“You will always pack whatever size backpack you have to the absolute exploding point… it must be some kind of immutable law of physics. So knowing this, buy a bag at least 10-20% smaller than you think you want and take it home and pack it full. This is then the most you are allowed to bring on your trip. Then return the backpack to the store and buy the original size bag you wanted, like say from Tortuga :), but only pack what you stuffed into the smaller bag. Now your bag is lighter, you still have everything you need, and you might just have a little extra room for things you buy along the way.”
1. Check-in with your doctor and insurance carrier. Double check and make sure that you have all of the proper vaccinations and that you have renewed all essential prescriptions. Also, ask you medical insurance provider if your policy applies overseas for emergencies. If it doesn’t, and you want to add extra coverage, consider supplemental insurance.
Spice up a basic outfit with compact accessories, such as belts,jewelry and scarves. These suitcase space-savers add instant color and can easily take an outfit from day to night. Kelly Vrtis, an organizational travel spokeswoman for The Container Store relies on a lightweight Pashmina shawl as her go-to accessory while traveling. "You can use it over the shoulder, around your elbows or even wear it as a scarf."
If this is your first time traveling overseas, there are a few things that you need to learn to minimize issues any new overseas traveler encounters. This is crucial knowledge especially for business trips that are usually on a tight schedule, and any delay can cost the business its opportunity to sell. Find out six things every new international business travelers should know in this article.
Longing for a long-distance getaway but don't have a passport? You can still jet off to a faraway island overseas. Consider Puerto Rico, officially an unincorporated territory of the United States; the U.S. Virgin Islands, mere minutes from Puerto Rico by plane; Northern Mariana Islands, a collection of Micronesian islands governed by the United States since the Battle of Saipan in 1944; Guam, which is home to a heavy U.S. military presence; and American Samoa, a collection of five volcanic islands and two atolls between Fiji and the Cook Islands.
Hotels & Motels: Hotels and motels are the tried-and-true standard for most vacations—providing a safe, clean, and comfortable place to go to sleep at night. They’re important here. Remember, California invented the motel back in the 1920s. Top chains are well represented statewide, and are often located in larger metropolitan areas and near tourist attractions and travel routes. Boutique hotels tend to offer a more intimate and luxuriously stylish environment for travelers. In more rural areas, consider independently owned lodgings, some in historic buildings.
That said, remember that a work trip isn’t your own personal spring break. Even if you’re technically off the clock, after-hours events with your co-workers are not the time to ride the mechanical bull, challenge a local to a drinking contest, or re-enact your favorite scene from Coyote Ugly. What happens at the regional sales conference doesn't necessarily stay at the regional sales conference—and you don't want to run the risk of your bad behavior making it back to your boss. A good rule of thumb is not to drink more on a work trip than you would at any other business function.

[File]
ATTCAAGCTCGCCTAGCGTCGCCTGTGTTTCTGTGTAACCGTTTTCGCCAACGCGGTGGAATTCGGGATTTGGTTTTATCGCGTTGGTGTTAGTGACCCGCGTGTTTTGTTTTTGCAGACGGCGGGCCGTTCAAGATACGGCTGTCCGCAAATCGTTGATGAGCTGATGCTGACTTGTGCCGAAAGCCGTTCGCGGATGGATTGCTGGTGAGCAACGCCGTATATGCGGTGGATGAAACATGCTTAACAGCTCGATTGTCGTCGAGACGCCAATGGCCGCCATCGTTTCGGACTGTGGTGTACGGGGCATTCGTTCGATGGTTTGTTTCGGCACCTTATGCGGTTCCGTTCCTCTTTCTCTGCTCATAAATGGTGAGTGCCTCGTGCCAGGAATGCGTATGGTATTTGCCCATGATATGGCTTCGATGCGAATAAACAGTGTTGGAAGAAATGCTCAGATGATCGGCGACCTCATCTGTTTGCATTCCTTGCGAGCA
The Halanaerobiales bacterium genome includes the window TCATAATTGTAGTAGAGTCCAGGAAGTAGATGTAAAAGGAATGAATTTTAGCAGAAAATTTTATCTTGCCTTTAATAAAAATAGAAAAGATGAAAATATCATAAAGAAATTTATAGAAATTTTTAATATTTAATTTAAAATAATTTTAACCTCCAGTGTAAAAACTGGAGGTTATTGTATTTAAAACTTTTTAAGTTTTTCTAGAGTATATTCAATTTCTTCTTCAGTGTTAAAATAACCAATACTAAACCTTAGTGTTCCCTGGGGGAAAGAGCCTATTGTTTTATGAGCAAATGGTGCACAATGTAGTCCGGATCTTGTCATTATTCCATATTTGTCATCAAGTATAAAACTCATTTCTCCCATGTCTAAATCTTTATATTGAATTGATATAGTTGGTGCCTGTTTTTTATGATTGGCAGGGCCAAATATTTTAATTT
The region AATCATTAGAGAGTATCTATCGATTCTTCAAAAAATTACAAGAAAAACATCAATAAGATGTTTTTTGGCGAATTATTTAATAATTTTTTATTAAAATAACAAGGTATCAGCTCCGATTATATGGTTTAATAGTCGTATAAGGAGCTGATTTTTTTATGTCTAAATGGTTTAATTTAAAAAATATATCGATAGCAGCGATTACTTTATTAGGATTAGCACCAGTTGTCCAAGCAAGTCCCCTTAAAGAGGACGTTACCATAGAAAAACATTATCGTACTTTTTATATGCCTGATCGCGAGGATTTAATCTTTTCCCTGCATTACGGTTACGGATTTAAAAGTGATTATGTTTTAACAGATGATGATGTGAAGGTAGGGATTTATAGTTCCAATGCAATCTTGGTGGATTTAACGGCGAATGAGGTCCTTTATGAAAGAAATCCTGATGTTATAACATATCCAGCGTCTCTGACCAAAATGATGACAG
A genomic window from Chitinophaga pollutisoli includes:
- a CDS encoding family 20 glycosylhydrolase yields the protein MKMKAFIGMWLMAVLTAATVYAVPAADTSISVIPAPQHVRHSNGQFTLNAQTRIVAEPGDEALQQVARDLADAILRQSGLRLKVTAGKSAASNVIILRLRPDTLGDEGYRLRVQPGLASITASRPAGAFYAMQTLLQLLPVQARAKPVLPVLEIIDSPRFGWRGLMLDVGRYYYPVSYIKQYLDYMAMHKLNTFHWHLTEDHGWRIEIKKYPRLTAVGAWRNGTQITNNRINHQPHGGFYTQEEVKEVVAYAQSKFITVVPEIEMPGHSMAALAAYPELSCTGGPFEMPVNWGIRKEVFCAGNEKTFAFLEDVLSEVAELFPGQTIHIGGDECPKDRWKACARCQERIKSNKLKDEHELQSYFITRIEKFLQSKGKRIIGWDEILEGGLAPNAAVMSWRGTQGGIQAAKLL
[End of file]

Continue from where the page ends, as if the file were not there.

Definitely one of the best travel lists/posts I ever read and I read a LOT! :) Thank you so much for the work you put in this. I travel, too, and have my own tips but for example I never realized my pills take up a lot of space in the blister packs (plus I’m not English so I just learned new words “blister pack” :D) and that I could take them out to save the space. I love tips like these :)
9. Develop a routine for sleep and eating. Eat before you get on the plane to maximize the amount of time you can sleep, particularly for red-eye flights. Transcontinental and transatlantic flights are often too short for a full night’s sleep. So maximize your Z’s by “preparing for bed”–brushing your teeth and getting into comfortable clothes–before the flight. Go to sleep as soon as you hit the seat. Scoring a window seat avoids being disturbed by fellow passengers during the flight.
"Choosing thin clothing that packs flat over thicker, more bulky items makes a huge difference in how much you can fit in your suitcase," says Susan Foster, author of Smart Packing for Today's Traveler. Instead of packing a heavy sweater and jeans, try more travel-friendly options like a micro-fleece pullover and pants in lightweight, weather-resistant fabric. Diana Lane, an associate with Geiger & Associates, a Florida-based destination marketing firm, loves the versatility of lightweight sarongs, which can be worn as skirts, various styles of dresses, shawls, swimsuit coverups, shoulder bags or even used as a blanket. "There aren't many items that give us quite this much bang for the buck," she says.

Hotels hate having empty rooms, so if you can, wait until the last minute to book your stay to get the best rates. On the other hand, if you need to cancel your hotel reservation last minute and want to avoid a cancellation fee, you can often manipulate a small loophole by rescheduling for a later date (which is usually free), and then calling and requesting a cancellation through another representative.